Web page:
The second idea brought up by Björn Balazs is to use a drill-down navigation. The sidebar offers access to other modules or sections on the same level. To dive into subordinate information, links are offered on the content page. The breadcrumb on the top makes it easy to go back to upper levels. If an option for a simple configuration is available, it is included directly alongside further navigation options on the content page. That makes it an integral part of the navigation.

Advantage:

  • Known (and yet reusable) sidebars are possible (list view with icons)
  • Very flexible (the navigation can be as deep as needed)
  • Efficient use of screen real estate for modules (even in case of smaller dialogs) with the option for descriptions

Disadvantages:

  • Unusual navigation for desktop software (however, drill-down navigation is a standard in web design)
  • More clicks are necessary to reach a certain module

The draft could be improved by better feedback by means on mouse over effect for icons (which are a matter of improvement too).

Participation

The advantage of one alternative is the drawback of the other. Either the navigation is flat with only two levels or you have to do more clicks. The one uses much space the other is more flexible. So please try it yourself. Open the mockups by clicking the pictures below and start exploring. Interactivity is available when the cursor becomes a ‘hand pointer’ (that is the symbol when you move the mouse over a link). Click it and see what happens. When you reach a decision please vote below for your favorite alternative.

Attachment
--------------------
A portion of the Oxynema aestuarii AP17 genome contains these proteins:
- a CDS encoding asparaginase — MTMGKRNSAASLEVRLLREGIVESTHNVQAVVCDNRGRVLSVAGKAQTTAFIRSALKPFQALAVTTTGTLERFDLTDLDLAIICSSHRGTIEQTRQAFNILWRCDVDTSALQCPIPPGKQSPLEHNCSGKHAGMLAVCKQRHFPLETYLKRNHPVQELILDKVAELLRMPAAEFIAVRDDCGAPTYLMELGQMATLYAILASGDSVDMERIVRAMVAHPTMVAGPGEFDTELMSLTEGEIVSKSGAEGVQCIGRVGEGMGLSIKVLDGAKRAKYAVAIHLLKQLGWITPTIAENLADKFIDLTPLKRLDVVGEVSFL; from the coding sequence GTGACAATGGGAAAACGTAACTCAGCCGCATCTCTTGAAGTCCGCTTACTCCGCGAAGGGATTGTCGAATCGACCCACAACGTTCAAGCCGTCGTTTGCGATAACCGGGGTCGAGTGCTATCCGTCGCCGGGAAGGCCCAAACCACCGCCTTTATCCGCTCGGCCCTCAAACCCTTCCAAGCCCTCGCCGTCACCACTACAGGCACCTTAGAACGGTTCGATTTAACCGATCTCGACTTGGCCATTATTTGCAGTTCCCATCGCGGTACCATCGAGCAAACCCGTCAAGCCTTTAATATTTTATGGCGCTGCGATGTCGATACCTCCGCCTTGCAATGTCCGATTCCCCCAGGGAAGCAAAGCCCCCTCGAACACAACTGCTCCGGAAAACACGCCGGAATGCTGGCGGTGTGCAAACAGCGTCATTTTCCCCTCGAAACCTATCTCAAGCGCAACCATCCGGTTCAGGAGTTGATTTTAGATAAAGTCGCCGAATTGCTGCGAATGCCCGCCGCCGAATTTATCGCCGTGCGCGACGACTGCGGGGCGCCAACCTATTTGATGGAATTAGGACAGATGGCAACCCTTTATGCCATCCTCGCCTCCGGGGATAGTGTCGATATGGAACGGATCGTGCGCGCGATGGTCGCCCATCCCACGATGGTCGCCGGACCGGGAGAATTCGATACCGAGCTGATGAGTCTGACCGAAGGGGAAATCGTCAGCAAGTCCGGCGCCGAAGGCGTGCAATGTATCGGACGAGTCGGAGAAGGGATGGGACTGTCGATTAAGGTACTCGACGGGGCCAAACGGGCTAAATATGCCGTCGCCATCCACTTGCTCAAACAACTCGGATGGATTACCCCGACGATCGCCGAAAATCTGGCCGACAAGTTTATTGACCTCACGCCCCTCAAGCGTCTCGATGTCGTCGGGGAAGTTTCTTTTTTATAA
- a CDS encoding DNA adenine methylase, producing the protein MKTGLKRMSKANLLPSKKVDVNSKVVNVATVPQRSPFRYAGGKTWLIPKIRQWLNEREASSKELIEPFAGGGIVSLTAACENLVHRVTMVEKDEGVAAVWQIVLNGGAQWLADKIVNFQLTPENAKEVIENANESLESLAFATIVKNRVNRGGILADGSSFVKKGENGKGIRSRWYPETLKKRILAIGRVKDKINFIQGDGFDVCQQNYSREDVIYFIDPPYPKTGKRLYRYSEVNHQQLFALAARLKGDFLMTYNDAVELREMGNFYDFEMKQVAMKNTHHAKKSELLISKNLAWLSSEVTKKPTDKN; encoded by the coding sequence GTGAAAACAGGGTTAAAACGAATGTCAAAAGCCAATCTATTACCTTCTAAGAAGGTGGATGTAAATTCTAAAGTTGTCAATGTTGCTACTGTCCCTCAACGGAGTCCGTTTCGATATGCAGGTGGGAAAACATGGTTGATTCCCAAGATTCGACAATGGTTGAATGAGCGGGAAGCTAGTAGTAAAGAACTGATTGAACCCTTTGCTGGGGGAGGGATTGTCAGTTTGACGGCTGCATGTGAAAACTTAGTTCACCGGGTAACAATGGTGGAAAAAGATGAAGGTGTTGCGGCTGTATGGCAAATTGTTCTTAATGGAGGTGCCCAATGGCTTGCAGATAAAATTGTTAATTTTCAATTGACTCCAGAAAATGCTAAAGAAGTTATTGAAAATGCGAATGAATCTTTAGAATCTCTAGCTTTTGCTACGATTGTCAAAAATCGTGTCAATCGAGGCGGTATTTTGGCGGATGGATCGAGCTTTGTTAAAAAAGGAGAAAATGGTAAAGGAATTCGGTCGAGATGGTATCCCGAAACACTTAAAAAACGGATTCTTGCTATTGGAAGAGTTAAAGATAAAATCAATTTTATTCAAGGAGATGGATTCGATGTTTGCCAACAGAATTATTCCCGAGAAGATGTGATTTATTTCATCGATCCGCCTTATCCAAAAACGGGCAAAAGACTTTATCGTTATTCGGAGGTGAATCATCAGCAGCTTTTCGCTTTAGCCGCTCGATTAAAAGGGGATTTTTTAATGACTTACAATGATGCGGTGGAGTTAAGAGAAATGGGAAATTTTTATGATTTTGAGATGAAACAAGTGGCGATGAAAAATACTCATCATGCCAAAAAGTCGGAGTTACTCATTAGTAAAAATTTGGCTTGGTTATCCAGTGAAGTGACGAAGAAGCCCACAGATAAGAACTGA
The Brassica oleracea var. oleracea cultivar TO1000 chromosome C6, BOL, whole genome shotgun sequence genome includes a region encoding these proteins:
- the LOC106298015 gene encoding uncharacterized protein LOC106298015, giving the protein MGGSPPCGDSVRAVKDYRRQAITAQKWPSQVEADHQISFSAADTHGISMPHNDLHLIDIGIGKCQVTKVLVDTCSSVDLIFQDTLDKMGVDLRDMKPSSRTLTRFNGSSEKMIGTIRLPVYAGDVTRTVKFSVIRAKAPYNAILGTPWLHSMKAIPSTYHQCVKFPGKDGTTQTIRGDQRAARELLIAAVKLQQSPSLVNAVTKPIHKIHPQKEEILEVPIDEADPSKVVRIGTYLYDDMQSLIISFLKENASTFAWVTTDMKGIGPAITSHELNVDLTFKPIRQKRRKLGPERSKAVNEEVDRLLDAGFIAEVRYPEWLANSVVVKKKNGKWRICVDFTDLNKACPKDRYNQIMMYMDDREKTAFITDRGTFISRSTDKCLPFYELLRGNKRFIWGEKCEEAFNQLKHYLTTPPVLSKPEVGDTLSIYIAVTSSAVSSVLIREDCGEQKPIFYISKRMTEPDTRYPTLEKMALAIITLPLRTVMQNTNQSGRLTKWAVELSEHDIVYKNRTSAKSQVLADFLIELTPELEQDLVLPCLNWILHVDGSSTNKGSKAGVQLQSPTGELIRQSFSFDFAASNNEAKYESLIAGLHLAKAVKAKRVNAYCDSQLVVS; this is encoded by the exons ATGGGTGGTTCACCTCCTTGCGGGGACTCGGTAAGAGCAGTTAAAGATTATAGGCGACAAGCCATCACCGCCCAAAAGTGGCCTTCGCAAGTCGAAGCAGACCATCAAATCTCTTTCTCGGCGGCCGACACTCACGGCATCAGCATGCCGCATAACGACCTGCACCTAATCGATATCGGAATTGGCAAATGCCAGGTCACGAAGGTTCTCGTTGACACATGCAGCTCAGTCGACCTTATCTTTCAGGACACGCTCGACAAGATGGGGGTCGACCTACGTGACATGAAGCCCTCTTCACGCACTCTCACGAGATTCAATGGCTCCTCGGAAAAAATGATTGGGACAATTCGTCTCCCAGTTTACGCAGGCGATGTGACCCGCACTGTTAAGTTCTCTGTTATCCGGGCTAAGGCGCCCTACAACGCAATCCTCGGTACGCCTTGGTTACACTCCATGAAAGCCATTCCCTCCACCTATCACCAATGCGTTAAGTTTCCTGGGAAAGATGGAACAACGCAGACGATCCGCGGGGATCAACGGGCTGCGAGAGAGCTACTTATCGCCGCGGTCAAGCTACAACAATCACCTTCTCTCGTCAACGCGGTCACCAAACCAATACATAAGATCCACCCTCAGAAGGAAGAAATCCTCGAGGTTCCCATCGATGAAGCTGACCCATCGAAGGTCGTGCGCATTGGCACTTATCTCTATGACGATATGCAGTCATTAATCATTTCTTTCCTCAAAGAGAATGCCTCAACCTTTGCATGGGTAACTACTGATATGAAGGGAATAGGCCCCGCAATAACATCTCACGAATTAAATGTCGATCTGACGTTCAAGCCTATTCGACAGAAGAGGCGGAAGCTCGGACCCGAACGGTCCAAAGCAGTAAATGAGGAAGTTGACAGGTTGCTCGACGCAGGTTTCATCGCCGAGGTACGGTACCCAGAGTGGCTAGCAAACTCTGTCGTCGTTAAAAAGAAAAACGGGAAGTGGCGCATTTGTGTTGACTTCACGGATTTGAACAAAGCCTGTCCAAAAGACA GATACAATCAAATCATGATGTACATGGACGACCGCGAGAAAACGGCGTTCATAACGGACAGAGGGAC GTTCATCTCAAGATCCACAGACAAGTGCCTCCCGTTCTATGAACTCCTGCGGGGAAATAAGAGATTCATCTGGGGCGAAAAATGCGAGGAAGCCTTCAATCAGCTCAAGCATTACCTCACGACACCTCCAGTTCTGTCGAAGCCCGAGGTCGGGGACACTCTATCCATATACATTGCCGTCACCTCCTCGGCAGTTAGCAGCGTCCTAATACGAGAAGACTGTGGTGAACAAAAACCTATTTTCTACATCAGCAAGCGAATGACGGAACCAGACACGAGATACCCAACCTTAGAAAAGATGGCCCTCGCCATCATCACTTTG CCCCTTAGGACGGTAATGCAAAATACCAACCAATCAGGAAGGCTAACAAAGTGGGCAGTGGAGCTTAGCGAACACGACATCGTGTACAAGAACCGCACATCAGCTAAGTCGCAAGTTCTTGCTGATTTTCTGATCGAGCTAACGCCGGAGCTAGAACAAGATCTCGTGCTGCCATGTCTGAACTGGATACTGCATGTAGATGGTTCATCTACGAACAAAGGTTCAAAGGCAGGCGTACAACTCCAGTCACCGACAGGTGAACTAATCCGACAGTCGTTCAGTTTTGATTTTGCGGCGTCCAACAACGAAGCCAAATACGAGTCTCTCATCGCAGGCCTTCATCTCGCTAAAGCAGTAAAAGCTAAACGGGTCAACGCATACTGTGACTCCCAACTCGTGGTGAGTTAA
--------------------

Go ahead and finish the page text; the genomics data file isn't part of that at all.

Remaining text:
Prototype ‘Scrollarea’

KDE system settings, alternative 'Scrollarea'

KDE system settings, alternative ‘Scrollarea’

 Prototype “Drill-down”

KDE system settings, alternative 'Breadcrumb'

KDE system settings, alternative ‘Drill-down’

 Vote

Which type of navigation do you prefer?

View Results

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Next steps

Although the mockups look near to final there are still a lot of open questions:

  • Implement final organization of KCMs
    So far the categories and sections should be understood as a first draft. It was criticized, for instance, that ‘software’ is a rather unspecific category name.
  • Consider activities
    Plasma provides the awesome feature of activities which should be pushed a little more, however. The idea is to allow activity specific configuration for all (at least when it’s possible) modules included.
  • See-as-well links
    The idea to cross-link modules received some support in the ongoing discussions.
  • Bottom-bar button (Defaults, Undo, Apply, Cancel)
    Another issue is the bottom bar. Right now it depends on how the module was started – stand-alone or from the shell. This is not an example of good usability.
  • Design of control modules (e.g. clickable preview of color options)
    The shown mockups are only a small sample from the wide range of configuration options.

However, most important for the next steps is to discuss the project with developers in order to balance coding effort and benefit for UX. A first proof of concept has been made by Sebastian Kügler, which looks very promising.